Master caricature artist & illustrator Court Jones is one skilled guy. He’s got 20+ years of experience working for major magazines like Wired and Rolling Stone, not to mention dozens of other clients & teaching gigs.
He’s also won many awards including the 2011 ISCA Master Caricaturist of the Year.
Court has a knack for teaching and it shows in his new caricaturing course published by Proko.
I reached out to Court for more details about his course and why it’s so valuable for all artistic styles from concept art to realist portraiture.
If you’d like to learn a bit more check out his FB page or follow Court’s latest posts on Instagram @courtjonesartist
What’s your history with illustration & caricature work? When did you first get into art and when did you consider art as a viable career?
I earned an art degree from the University of California San Diego(UCSD) which had an avant garde art program. So consequently, I had no idea what I wanted to do after graduation.
I got a job at a local theme park as it was the only job listing I had seen looking for “artists.” It turned out to be quicksketch caricatures.
After a few months the job started to grow on me. I was terrible at first, like all beginning caricaturists. But there were really awesome artists around me to learn from, and within a year, I began to feel somewhat comfortable doing it. Theme park caricatures don’t pay much. But it was GREAT training, and I was young, so I stuck with it.
When I got hired for private events more regularly I began to see how you could actually make real money with this art form.
So I quit the parks and focused on freelance event entertainment.
Doing just events a few hours a week freed up a lot of time for me, so I began to take classes at The Watts Atelier, where my real education in art began. That led me to develop my skills as a painter and illustrator.
What did you take away from your time at UCSD and later at Watts Atelier? Were those institutions crucial to your growth as an artist?
UCSD, like many other colleges and universities, had a very modern approach to teaching art.
There wasn’t really any practical training in how to draw or paint. It was mostly about concepts and creating conversations with art, which isn’t very useful in the real world. But I had to take a lot of art history courses. And those were definitely more interesting and useful than the studio classes.
I’d say what I took away from UCSD was what I didn’t like about art and artists. Not to say it was a totally negative experience. But being trained in a modern art environment helped crystallize my tastes and sensibilities and gave me new focus on what I valued most, which was an appreciation for more traditional artists.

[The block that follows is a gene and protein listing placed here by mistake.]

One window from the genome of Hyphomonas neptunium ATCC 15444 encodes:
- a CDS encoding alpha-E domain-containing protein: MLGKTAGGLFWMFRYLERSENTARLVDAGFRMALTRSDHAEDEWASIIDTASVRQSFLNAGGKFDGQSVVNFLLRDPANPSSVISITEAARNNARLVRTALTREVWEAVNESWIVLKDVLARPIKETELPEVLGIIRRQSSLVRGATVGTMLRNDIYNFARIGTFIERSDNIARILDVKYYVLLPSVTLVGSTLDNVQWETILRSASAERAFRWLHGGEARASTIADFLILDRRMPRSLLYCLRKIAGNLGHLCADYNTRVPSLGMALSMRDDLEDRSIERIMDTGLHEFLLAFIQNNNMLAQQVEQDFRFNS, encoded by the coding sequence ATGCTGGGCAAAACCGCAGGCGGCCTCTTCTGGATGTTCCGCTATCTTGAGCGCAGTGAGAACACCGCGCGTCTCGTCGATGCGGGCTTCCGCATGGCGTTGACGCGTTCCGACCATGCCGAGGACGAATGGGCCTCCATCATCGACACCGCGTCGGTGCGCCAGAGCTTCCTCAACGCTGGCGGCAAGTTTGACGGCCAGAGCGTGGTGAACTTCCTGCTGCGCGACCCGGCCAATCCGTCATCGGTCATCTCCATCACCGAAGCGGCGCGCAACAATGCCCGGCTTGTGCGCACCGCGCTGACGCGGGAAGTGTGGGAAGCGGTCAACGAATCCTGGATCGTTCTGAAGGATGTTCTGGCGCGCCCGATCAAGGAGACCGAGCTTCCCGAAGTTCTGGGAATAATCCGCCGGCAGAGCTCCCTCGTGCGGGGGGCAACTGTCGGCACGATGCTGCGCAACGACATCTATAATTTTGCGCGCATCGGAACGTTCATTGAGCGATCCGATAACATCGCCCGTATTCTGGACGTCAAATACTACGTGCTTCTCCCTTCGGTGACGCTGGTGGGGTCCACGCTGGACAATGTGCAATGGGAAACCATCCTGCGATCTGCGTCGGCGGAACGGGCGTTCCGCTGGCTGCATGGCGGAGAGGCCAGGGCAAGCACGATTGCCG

When I found The Watts Atelier it was like a big shiny door had opened up to a new world I never knew was out there.
At the Atelier the teachers actually taught procedures step by step. They demonstrated and critiqued students constantly.
I learned about how to build a sketch in stages, how to set up different palettes, how to work with color, how to create a strong composition, how to ink, how to paint, the list goes on.
After a couple years they started giving me my own classes to teach in various subjects, and that’s where I think I really learned how to teach and even create my own original courses.
whoopi goldberg caricature drawing
Whoopi Goldberg caricature by Court Jones
Do you think someone could teach themselves to draw/paint just from online resources? Or do you think a school is necessary to reach a professional level?
There are several models for online art instruction now. And they’re all in their infancy compared to the brick and mortar school traditions. So it’s hard to say which is the most efficacious.
I think all students learn differently and don’t all benefit from the same type of instruction.
But the most important factor in growth is the student’s own ambition, discipline, and willingness to go over the exercises again and again.
In my experience, the best teacher is constant repetition & sketching from the lessons – especially when it comes to the fundamentals. And instructor feedback is definitely important to the process. Although, given the nature of online courses which sometimes have followings in the thousands, one-on-one feedback isn’t always feasible.
But with my course on Proko we make a critique video for every lesson.
I pick several students’ homework assignments from the Proko Caricature Facebook group and comment and draw over them. Premium students get access to the full critiques. And I think it’s a really valuable resource for a student at home, even if I don’t pick their drawing to critique, because almost all students go through the same basic struggles.